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Tuesday, 24 November 2015
Page: 8834


Senator KIM CARR (Victoria) (18:55): by leave—I move opposition amendments (4), (9), (19) and (26) on sheet 7807 together:

(4) Schedule 1, item 1, page 3 (line 6), after "(2)", insert ", (2A)".

(9) Schedule 1, item 2, page 3 (lines 24 and 25), omit the item, substitute:

2 Subsection 116(2)

   Omit "(1AA) or (1AB)", substitute "(1AA), (1AB) or (1AC)".

2A After subsection 116(2)

   Insert:

   (2A) The Minister is not to cancel a visa under subsection (1AC) if the benefit was asked for, received, offered or provided, as mentioned in that subsection:

   (a) because of the use of coercion, threat or deception (within the meaning of Division 270 of the Criminal Code), whether against the visa holder or another person; or

   (b) in circumstances where the visa holder was the victim of an offence against Division 270 (slavery and slavery-like conditions) or 271 (trafficking in persons and debt bondage) of the Criminal Code, whether or not a person has been charged with or convicted of the offence.

2B Subsection 116(3)

   Omit "(1AA) or (1AB)", substitute "(1AA), (1AB) or (1AC)".

(19) Schedule 1, item 6, page 6 (lines 3 to 5), omit subsection 245AR(3) (not including the note), substitute:

(3) Subsection (1) does not apply if:

   (a) the benefit is a payment of a reasonable amount for a professional service that has been provided, or is to be provided, by the first person or a third person; or

   (b) the benefit was asked for or received:

      (i) because of the use of coercion, threat or deception (within the meaning of Division 270 of the Criminal Code), whether against the first person or another person; or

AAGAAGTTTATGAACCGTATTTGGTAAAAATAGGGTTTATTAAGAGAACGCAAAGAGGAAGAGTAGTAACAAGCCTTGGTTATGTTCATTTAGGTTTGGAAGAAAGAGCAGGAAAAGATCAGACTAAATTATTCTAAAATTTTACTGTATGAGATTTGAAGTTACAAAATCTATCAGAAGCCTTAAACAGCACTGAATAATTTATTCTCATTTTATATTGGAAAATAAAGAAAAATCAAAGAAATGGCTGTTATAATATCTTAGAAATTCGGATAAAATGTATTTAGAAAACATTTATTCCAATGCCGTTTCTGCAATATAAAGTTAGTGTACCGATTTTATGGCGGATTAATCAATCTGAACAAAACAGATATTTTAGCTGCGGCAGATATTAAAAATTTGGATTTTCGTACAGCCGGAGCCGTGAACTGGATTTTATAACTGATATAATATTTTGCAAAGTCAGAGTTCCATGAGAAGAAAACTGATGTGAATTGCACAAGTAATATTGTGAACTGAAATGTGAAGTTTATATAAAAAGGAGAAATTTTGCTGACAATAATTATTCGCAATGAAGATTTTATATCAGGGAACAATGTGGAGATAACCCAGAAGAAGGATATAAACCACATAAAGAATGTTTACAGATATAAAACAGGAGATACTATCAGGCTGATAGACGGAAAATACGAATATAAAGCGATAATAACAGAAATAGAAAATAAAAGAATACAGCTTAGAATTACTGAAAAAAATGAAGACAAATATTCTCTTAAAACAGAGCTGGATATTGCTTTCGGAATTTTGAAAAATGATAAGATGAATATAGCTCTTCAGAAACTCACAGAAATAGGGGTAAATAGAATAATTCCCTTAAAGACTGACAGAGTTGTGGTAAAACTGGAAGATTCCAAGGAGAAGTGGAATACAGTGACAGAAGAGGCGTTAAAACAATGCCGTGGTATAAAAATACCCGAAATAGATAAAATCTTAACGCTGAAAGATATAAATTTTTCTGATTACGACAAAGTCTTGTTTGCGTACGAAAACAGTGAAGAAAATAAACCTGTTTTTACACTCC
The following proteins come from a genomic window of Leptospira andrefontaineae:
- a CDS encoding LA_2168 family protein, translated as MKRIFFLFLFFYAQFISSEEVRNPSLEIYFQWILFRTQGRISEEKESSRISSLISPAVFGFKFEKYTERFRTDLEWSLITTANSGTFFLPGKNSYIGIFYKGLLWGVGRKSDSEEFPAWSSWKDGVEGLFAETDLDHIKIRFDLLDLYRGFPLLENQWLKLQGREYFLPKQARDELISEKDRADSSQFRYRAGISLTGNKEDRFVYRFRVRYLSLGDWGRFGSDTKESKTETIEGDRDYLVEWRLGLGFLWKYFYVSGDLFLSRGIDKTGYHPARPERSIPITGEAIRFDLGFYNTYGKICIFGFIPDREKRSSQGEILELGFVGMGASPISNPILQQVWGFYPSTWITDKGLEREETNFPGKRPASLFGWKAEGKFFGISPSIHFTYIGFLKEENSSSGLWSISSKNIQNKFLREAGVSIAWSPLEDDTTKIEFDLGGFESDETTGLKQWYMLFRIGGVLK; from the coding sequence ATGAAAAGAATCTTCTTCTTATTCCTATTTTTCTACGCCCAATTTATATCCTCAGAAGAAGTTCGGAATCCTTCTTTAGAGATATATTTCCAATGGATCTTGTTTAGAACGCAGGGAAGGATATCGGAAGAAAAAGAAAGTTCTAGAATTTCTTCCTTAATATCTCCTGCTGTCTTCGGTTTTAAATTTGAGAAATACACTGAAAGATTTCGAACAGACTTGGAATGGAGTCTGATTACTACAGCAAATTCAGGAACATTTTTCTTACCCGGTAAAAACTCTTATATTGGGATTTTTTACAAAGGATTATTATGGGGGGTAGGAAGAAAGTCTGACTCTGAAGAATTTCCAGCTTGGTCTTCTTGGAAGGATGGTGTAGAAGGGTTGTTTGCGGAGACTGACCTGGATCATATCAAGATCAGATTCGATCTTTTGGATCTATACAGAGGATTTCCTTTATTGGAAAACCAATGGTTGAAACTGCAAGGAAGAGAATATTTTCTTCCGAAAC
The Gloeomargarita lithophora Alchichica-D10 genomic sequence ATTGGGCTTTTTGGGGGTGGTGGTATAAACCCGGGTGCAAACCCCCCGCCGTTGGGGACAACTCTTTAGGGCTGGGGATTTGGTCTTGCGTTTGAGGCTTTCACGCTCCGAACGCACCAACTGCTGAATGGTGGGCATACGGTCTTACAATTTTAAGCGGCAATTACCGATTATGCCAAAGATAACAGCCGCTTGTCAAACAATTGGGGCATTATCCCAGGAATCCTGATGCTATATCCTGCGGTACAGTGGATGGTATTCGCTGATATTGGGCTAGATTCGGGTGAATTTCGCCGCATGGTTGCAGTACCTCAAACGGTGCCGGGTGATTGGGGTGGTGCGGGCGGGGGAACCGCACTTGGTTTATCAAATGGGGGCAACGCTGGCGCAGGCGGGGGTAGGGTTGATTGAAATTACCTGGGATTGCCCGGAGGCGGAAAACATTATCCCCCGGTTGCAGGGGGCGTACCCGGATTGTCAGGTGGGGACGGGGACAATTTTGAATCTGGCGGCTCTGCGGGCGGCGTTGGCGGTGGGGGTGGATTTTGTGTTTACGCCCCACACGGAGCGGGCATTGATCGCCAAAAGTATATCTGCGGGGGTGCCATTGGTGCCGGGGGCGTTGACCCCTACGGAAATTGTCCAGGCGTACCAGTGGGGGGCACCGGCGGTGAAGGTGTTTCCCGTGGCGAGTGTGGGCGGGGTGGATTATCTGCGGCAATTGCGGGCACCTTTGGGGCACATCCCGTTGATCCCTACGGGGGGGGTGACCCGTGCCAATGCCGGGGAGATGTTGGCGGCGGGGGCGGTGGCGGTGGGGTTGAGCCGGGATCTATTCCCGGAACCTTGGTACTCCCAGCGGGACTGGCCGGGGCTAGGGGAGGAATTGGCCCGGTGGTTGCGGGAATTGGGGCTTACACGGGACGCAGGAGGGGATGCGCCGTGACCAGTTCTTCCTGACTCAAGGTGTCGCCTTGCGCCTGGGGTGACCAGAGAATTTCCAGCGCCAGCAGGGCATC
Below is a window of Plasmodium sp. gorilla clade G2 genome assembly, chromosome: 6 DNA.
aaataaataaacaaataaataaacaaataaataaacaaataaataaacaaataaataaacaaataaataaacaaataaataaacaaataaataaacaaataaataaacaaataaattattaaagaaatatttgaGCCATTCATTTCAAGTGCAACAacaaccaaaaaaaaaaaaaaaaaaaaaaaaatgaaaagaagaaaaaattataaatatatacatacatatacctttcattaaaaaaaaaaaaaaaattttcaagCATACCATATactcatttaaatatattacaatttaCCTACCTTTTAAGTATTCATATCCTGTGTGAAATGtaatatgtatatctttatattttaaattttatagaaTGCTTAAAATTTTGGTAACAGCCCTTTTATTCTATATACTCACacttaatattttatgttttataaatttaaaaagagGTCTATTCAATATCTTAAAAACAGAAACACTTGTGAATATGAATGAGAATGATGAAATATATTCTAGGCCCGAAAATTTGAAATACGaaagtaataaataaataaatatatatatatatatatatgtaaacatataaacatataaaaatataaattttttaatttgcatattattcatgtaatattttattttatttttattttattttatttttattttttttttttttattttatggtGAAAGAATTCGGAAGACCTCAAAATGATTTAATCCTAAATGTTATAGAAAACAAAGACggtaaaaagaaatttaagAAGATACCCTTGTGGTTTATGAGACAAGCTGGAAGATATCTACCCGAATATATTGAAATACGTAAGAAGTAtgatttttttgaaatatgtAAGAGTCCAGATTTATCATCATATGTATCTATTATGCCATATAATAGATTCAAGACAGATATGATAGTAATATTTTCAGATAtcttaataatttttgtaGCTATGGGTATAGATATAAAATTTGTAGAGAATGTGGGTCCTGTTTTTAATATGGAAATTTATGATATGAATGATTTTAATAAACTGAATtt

(ii) in circumstances where the first person was the victim of an offence against Division 270 (slavery and slavery-like conditions) or 271 (trafficking in persons and debt bondage) of the Criminal Code,whether or not a person has been charged with or convicted of the offence.

(26) Schedule 1, item 6, page 7 (lines 1 to 4), omit subsection 245AS(3), substitute:

(3) Subsection (1) does not apply if:

   (a) the benefit is a payment of a reasonable amount for a professional service that has been provided, or is to be provided, by the second person or a third person; or

   (b) the benefit was offered or provided:

      (i) because of the use of coercion, threat or deception (within the meaning of Division 270 of the Criminal Code), whether against the first person or another person; or

      (ii) in circumstances where the first person was the victim of an offence against Division 270 (slavery and slavery-like conditions) or 271 (trafficking in persons and debt bondage) of the Criminal Code, whether or not a person has been charged with or convicted of the offence.

These amendments go to the issue of coercion, criminal offences and civil penalties in relation to visa holders. As this bill is currently drafted, the minister will have the power to cancel the visa of someone who has received a benefit. An unintended consequence could be that the visa of someone who was coerced into making or receiving a payment might be cancelled.

These amendments ensure that penalties cannot be applied to a visa holder who has been coerced by the sponsor or a third party into offering or making or receiving or requesting a benefit. The amendments also prevent the minister cancelling the visa of someone who has been subject to human trafficking, forced labour or slavery offences. Vulnerable workers should not be placed at risk of deportation because of the criminal conduct of their employer.

I say this again: these are not blanket indemnities that we are proposing; they require judgement by ministers as to what they have a reasonable belief is happening. We know that in these circumstances in this country these types of behaviour, including slavery, occur. The question is whether under those circumstances, when faced with the prospect of reporting an offence, people who feel sufficiently intimidated or coerced would actually do so if they know that for their benefit they have the very strong possibility of deportation. It strikes me that there is a need to deal more explicitly with that matter. I will have more to say on this matter. I understand that others want to say something on these questions.